Empowering Women: Spreading Awareness about Ovarian Cancer and Gynecologic Oncology Services
Ovarian cancer, often referred to as the "silent killer," is a formidable adversary that affects thousands of women worldwide. As September marks Ovarian Cancer Awareness Month, it's crucial to shed light on this disease and the vital role that the gynecologic oncology services at Intermountain Health, formerly known as SCL Health in Montana, play in early detection and treatment.
Understanding Ovarian Cancer
Ovarian cancer arises when abnormal cells develop in the ovaries, the reproductive glands in women. This cancer is particularly challenging to detect in its early stages due to the absence of noticeable symptoms. As a result, it often goes undiagnosed until it has progressed to advanced stages. However, being informed about potential risk factors and understanding the importance of regular check-ups can aid in early detection and improved outcomes.
These factors can increase your risk of ovarian cancer:
· Age. Most cases of ovarian cancer happen in women after menopause.
· Family history or breast, ovarian, or colorectal cancer. The risk of ovarian cancer is greater for women who have a parent or sibling who has had ovarian cancer. Women who inherited a mutation (change) in the genes BRCA1 and BRCA2 have a greater risk of ovarian and breast cancers.
· Inherited gene mutations. Women who have the BRCA1 and BRCA2 genes, as well as some others, have a greater risk of ovarian cancer.
· Hormone replacement therapy. Women who take estrogen or progesterone therapy after menopause are at slightly greater risk for developing ovarian cancer.
· Obesity. Women who have a BMI (body mass index) of 30 or higher have a greater risk of ovarian cancer.
· History of endometriosis. Endometriosis occurs when tissue that normally lines the inside of the uterus grows outside the uterus.
Ovarian cancer doesn’t always cause symptoms in its earliest stages. When symptoms do occur, they include:
· Bloating or feeling full
· Getting full quickly or not being able to eat much at a time
· Pain in the pelvis or lower abdomen (belly)
· Feeling like you have to pee more than usual
· Vaginal bleeding that is heavy or happens when it is not expected, especially after menopause
These symptoms can happen for other reasons, too. But if they don’t go away and are a noticeable change from the way you usually feel, contact your doctor.
“As women get older, they are at a higher risk of developing ovarian cancer,” said Dr Elizabeth Connor, MD, gynecologic oncologist. “Understanding your family history and sharing that information with your provider is important. In some cases, genetic testing may be considered to understand your risk.”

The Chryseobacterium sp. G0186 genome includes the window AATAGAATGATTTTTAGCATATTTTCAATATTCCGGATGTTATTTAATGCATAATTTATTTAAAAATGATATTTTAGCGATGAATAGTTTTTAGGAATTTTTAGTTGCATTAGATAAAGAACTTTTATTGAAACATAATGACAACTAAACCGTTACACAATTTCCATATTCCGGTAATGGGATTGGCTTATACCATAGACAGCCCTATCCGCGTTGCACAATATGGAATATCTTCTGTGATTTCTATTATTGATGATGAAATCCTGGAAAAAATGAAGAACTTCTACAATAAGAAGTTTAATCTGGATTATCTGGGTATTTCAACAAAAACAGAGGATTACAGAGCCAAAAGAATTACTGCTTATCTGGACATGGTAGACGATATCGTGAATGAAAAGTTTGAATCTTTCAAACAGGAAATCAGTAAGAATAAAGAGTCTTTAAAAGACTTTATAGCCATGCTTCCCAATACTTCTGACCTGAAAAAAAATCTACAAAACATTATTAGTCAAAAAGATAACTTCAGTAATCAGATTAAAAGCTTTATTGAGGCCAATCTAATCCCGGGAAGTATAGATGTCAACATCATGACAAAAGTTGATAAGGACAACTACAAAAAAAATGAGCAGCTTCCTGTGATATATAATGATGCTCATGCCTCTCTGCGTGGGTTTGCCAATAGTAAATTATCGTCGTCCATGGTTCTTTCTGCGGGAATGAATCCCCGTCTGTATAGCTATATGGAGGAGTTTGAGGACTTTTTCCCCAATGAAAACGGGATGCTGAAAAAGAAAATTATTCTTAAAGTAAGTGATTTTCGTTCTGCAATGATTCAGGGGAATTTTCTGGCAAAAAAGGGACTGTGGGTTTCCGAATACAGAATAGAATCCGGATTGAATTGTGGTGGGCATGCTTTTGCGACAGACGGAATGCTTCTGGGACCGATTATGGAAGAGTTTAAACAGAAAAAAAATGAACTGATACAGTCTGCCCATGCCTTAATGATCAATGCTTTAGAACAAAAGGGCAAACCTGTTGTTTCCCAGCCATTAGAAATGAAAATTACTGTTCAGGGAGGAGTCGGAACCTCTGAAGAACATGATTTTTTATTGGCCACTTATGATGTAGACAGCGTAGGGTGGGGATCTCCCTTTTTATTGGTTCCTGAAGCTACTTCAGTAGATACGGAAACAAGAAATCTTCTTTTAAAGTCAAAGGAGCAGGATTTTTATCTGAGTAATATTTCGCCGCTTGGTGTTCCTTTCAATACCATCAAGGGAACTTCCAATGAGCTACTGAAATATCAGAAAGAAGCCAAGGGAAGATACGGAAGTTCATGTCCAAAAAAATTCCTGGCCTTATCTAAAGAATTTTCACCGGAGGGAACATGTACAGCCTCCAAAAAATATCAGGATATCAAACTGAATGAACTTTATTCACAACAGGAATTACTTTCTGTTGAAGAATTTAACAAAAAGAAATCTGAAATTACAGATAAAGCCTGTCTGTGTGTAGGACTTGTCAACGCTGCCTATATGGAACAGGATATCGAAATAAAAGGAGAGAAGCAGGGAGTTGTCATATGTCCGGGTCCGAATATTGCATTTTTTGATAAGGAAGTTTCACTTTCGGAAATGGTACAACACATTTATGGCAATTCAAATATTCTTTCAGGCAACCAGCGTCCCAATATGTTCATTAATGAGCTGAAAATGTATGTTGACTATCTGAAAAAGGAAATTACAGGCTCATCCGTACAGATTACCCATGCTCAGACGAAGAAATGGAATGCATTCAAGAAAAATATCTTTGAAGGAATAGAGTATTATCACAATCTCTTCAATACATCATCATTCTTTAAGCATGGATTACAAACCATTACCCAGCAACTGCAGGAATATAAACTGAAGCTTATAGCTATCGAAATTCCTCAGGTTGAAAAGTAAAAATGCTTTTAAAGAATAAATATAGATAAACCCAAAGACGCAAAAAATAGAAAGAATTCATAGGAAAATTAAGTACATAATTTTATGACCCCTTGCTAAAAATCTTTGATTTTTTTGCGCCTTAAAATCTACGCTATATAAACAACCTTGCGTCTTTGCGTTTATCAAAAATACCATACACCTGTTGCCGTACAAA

Gynecologic Oncology Services: A Lifeline
Gynecologic oncology is a specialized field that focuses on the diagnosis and treatment of cancers affecting the female reproductive system, including ovarian cancer. The dedicated professionals at Intermountain Health possess extensive expertise in managing complex cases and tailor treatment plans to individual patients. From minimally invasive surgical interventions to advanced chemotherapy options, gynecologic oncologists play a pivotal role in providing comprehensive care that addresses the unique needs of each patient.
Advancing Treatment and Therapies
The field of gynecologic oncology is continuously evolving, with ongoing research and advancements in treatment modalities. From targeted therapies to immunotherapies, the landscape of ovarian cancer treatment is becoming more precise and effective.
Intermountain Health offers a full-time program based out of Billings with three well-known, local physicians dedicated to delivering comprehensive and compassionate care to every patient.
The team provides gynecologic cancer care for all types and in all stages, including:
· Cervical cancer
· Endometrial and uterine cancer
· Ovarian cancer
· Vaginal cancer
· Vulvar cancer
The Gynecologic Oncology providers at Intermountain Health have a clinic and surgical practice in Billings, and outreach across the region. The clinic is at Intermountain Health West End Clinic on Shiloh Road. Infusions and radiation oncology services are provided at the St. Vincent Healthcare Cancer Centers of Montana.
To schedule an appointment, or to learn more about gynecologic oncology services, talk to your provider, or contact the Gynecologic Oncology Clinic at 406-901-2440.